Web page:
Rusty unfinished memorial in Lidice to be replaced by a park

La seconde vie de Lidice

On June 10, 1942, the village of Lidice West of Prague was razed to the ground by the Nazis in revenge for the assassination of the German Reich's protector Reinhardt Heidrich in the protectorate of Bohemia and Moravia. To remember this horrific event from WW II, the Communist regime in Czechoslovakia decided to erect a memorial in Lidice at the end of the 1970s. Giant iron-and-concrete construction started in the mid 1980s, and some 30 million crowns were invested. After 1989, the construction of the memorial, strongly marked by Communist ideology, was stopped, but its ruins have been spoiling Lidice's appearance ever since. Now the Ministry of Culture has given the green light to finally pull down the rusty construction and replace it with a park. Jan Velinger spoke to Radio Prague's David Vaughan, who has done extensive research on Lidice and its tragic history.

Since the late 1980s the site at Lidice has been the site of the memorial by the Communists, but never completed; you visited the site many times, what kind of an impression did it make on you, what does it actually look like out there?

"Well, it's very weird, because the first impression you get of Lidice when you approach it from the road is of a corrugated iron rusting fence, and a pile of twisted steel. It's very strange...what happened was that in the 1980s the Communists had a very grand idea of building this huge memorial, which would house a conference center and all sorts of different things, utterly unsuitable for the site. There was already a memorial there, much smaller, much more moving really, with a rose garden. The site of the village was in the valley with a meadow, and really, just in itself it was very powerful, it still is very powerful... What happened after the fall of Communism, was obviously, there was no money to complete such a crazy megalomania project, and so what happened was that this half built torso of the memorial was left uncompleted, and the memorial was left to continue to, decay."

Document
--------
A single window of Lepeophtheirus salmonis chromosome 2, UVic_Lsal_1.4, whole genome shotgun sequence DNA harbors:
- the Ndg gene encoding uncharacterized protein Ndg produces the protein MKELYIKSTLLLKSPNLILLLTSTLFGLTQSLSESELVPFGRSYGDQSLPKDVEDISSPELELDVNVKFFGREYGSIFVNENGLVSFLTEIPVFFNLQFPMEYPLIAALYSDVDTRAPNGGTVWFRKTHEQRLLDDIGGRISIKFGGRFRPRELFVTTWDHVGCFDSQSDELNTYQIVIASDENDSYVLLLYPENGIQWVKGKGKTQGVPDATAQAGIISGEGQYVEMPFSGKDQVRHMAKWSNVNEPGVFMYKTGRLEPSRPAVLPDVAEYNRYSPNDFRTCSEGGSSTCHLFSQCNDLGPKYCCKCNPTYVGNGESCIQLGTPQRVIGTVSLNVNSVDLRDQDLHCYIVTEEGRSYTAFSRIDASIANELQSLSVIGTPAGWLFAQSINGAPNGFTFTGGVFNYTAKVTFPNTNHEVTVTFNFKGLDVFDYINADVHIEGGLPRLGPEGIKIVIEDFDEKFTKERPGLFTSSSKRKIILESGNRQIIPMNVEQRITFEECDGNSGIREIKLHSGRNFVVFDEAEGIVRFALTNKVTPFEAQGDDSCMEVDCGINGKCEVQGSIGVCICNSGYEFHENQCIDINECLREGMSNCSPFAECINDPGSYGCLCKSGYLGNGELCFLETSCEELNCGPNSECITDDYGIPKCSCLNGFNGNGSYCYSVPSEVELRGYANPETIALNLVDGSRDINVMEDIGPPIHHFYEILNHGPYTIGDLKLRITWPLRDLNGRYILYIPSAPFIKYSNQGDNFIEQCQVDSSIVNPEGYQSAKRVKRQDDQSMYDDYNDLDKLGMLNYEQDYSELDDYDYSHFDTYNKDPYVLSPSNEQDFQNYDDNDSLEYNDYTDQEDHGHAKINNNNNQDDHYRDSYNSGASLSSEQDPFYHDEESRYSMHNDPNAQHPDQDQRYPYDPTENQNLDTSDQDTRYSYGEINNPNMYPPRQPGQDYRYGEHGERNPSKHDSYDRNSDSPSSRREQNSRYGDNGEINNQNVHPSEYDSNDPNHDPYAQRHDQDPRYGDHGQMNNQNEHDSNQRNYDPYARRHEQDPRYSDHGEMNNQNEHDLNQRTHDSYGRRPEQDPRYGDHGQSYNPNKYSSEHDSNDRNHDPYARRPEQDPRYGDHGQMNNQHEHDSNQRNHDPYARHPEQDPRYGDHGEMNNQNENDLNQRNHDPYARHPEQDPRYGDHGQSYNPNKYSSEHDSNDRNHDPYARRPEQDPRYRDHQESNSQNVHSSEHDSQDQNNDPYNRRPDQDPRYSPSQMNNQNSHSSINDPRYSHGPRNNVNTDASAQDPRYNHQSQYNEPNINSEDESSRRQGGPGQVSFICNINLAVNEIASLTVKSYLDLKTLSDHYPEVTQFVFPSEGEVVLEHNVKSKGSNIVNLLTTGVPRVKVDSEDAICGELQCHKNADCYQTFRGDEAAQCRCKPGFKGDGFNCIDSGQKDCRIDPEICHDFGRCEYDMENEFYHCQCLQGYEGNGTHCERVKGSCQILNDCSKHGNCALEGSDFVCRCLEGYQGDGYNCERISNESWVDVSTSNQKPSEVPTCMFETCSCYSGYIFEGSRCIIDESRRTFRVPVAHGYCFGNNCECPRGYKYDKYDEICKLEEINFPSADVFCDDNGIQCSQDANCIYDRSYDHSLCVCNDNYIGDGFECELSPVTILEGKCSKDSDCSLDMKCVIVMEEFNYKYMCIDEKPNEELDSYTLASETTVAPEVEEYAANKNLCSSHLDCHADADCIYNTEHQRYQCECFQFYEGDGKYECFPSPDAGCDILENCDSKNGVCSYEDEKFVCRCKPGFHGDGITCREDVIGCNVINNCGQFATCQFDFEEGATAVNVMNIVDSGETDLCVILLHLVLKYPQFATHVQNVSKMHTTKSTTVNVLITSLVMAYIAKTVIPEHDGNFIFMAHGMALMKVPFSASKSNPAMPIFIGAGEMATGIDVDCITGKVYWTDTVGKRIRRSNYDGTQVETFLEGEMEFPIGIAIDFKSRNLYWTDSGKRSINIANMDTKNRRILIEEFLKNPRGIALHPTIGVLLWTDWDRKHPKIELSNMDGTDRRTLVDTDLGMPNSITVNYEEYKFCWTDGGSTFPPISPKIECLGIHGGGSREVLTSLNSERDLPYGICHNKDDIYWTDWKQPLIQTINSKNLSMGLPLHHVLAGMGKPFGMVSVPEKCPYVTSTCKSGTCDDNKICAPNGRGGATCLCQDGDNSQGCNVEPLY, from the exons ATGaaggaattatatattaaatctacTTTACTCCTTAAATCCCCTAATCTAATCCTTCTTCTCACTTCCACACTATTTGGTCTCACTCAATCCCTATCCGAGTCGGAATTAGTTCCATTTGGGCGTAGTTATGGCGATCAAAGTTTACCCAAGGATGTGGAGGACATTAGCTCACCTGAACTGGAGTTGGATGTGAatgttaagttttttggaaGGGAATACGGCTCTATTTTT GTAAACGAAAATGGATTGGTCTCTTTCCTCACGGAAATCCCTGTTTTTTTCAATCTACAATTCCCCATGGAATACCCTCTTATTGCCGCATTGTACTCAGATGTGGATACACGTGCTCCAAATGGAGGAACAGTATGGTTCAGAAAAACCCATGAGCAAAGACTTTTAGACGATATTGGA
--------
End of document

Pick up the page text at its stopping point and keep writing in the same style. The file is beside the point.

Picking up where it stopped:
Would you consider it almost a kind of godsend that the Communists never did complete this colossal memorial...when one envisions Socialist Realism, that sort of thing, that it's at least easier to get rid of now, now that it's dilapidated...

"Yes, I mean I think it's a very good thing that they never completed it, I mean from the start the Communists used Lidice and the Lidice tragedy for political purposes very cynically. Way back in the 1940s, even before they came to power they were already using it as a way of pointing not at Nazi atrocities but to what they described as Imperialist atrocity, which lumped in the whole of the West. I think only now are we beginning to look again at the meaning of Lidice through fresh eyes and I think that the demolition of this half built monstrosity is a good symbol of a new time."

In your own way you've done a lot of work on Lidice in the past, in the media, and you've just premiered a new film called "The Second Life of Lidice" at the One World Festival. That premiere was on Monday night: tell me, how did it go, Lidice has become a very important part of your own life.

"The film "The Second Life of Lidice" came from an idea I had because I had found out that a film had been made in Wales in 1942; some of our listeners may remember a programme I made a couple years ago about it, which was a recreation of the Lidice tragedy, in Britain, in a Welsh mining village, in a very similar village to Lidice, and this film was virtually forgotten, even though it was by the fantastic British director Humphrey Jennings, who is a legend in British documentary film making. I tired basically to revive the memory of this film as a way of coming back to the original message of Lidice, which had been so distorted by the years of Communism. We tried to put together a film that would tell, I suppose, the human story of Lidice, stripped of all the ideological baggage."